That was not a question.
The guys who made those, Blurst, just released a new game. It is called Minotaur China Shop and it is, in my opinion, their best game yet. Since you liked their other two games, you know what a significant compliment that is.
You don't really need me to explain what makes Blurst games so great -- once again, the goddamn thing is called Minotaur in a China Shop -- but if you really want to, you can hit the jump for a rundown of the basic mechanics and why they're so awesome.
Minotaur China Shop is about the neverending battle between unspectacular self-control and ridiculously satisfying rage. As the Minotaur, you have two ways to make money: either act as a legitimate businessman and sell china to your customers, or go apeshit and destroy everything in the store to collect on the insurance money.
Initially, your instinct might be to just follow your gut. You are, after all, playing a game called Minotaur China Shop. To hell with legitimate merchanting: just trash the place.Though it is ultimately more profitable to destroy than to sell, I nonetheless have a few suggestions that, personally, made the game much more satisfying. Your own mileage will vary, of course.
Put off destruction for as long as you can
If you just destroy everything in your path from the word "go," the game will get kinda boring. Even though there are only five levels and it takes less than ten minutes to play to completion, there's no reason to spend the entirety of that time mindlessly smashing crap.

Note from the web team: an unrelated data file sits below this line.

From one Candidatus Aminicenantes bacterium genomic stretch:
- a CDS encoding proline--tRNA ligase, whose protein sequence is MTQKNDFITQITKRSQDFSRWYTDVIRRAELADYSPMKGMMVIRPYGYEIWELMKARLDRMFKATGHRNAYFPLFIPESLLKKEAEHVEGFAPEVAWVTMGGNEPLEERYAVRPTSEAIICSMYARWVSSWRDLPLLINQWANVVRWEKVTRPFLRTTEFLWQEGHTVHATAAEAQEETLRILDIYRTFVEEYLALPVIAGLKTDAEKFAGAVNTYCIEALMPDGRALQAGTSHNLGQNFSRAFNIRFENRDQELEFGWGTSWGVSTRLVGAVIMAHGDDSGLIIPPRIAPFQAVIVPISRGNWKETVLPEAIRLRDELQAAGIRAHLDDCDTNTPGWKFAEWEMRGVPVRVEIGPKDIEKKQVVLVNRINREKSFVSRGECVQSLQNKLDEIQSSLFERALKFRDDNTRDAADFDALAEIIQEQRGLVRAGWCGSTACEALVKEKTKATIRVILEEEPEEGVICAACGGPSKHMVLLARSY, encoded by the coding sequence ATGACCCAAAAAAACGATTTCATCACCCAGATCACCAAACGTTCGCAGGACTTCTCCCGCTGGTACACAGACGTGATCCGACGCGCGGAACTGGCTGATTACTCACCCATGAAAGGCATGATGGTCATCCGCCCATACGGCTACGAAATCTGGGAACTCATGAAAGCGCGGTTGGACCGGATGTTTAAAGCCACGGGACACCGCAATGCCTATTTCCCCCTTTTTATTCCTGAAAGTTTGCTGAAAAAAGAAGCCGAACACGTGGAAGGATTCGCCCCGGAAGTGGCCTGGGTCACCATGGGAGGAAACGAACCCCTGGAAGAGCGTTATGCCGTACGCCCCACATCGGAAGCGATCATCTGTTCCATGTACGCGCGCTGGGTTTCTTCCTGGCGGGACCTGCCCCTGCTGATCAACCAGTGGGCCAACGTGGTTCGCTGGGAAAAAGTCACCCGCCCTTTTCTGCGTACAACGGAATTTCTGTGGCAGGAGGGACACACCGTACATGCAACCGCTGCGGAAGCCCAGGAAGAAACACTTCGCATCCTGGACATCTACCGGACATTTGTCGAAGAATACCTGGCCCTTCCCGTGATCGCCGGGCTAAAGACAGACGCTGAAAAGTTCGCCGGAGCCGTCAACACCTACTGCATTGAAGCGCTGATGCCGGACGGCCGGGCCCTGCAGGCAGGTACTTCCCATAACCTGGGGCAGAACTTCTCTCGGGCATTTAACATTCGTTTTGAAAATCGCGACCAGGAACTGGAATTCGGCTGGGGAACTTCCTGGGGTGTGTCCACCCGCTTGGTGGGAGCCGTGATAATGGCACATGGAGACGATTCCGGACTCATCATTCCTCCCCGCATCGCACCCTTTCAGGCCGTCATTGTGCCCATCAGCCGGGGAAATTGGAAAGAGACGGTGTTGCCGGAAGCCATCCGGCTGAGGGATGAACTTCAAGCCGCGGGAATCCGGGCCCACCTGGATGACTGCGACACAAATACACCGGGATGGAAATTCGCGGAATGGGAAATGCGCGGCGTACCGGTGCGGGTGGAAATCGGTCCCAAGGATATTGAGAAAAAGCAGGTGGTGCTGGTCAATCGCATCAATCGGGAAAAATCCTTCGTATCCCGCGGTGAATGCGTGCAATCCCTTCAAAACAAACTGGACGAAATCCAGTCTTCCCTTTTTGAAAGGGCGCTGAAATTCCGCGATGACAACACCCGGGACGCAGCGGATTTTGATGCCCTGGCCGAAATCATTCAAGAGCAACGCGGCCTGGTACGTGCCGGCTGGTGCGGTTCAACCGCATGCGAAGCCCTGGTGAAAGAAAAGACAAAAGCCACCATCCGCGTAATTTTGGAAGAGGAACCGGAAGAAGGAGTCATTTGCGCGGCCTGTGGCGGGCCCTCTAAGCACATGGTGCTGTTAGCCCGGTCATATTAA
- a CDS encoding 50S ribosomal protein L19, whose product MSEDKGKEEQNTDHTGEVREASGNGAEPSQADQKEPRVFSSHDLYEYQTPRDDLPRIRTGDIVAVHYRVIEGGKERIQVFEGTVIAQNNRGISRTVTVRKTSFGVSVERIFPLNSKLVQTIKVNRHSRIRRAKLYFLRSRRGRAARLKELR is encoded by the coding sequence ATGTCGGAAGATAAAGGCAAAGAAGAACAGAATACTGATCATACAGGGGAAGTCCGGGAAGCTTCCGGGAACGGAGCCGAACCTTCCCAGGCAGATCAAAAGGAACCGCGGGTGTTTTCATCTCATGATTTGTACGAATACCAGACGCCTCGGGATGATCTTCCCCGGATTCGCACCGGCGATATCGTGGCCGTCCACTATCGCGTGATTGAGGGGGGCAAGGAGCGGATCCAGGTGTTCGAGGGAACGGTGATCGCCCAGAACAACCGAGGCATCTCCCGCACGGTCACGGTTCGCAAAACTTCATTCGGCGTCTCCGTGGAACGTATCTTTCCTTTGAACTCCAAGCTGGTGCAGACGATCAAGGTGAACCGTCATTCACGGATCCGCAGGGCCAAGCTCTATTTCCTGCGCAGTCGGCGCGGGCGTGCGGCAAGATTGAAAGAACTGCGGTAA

Even ignoring the fact that it's not a financially viable way to make money early on in the game, it removes the sense of visceral reward from finally annihilating your entire shop after trying to be a good, honest businessman.
As you shuffle from aisle to aisle, inhaling sharply everytime one of your enormous knuckles tips over a rack of teacups, your tension and stress will increase until it all finally releases in a beautiful torrent of minotaur-on-china violence in the later levels, once you've increased the size of your inventory and the cash from the insurance fraud. It's basically an orgasm of broken pottery and plates.
Shout wistful things as you smash stuff
Given how petulant, sad, and clumsy the Minotaur looks as he shambles around, accidentally knocking things aside with his oversized arms, it's not hard to imagine him as the ultimate tragic figure. Banned from the Labyrinth and trying to turn over a new leaf as a respectable businessman, his very nature prevents him from being a true success. When he finally gives into his destructive urges, it can make for some hilariously sad moments, even further punctuated by the player's own mournful shouts at the world for turning you to a life of property destruction.
My favorite things to yell:
I thought I had a full-blown list, but that's really all I can come up with. At least, those are the two things I ended up doing on my first playthrough that made me consider Minotaur China Shop my favorite Blurst game yet. In case you somehow managed to read this far without checking the game out, do so now. It's free, and awesome. In that order.
Final Fantasy: Record Keeper is out today, and it kicks the crap out of All the Bravest
10:30 AM on 03.26.2015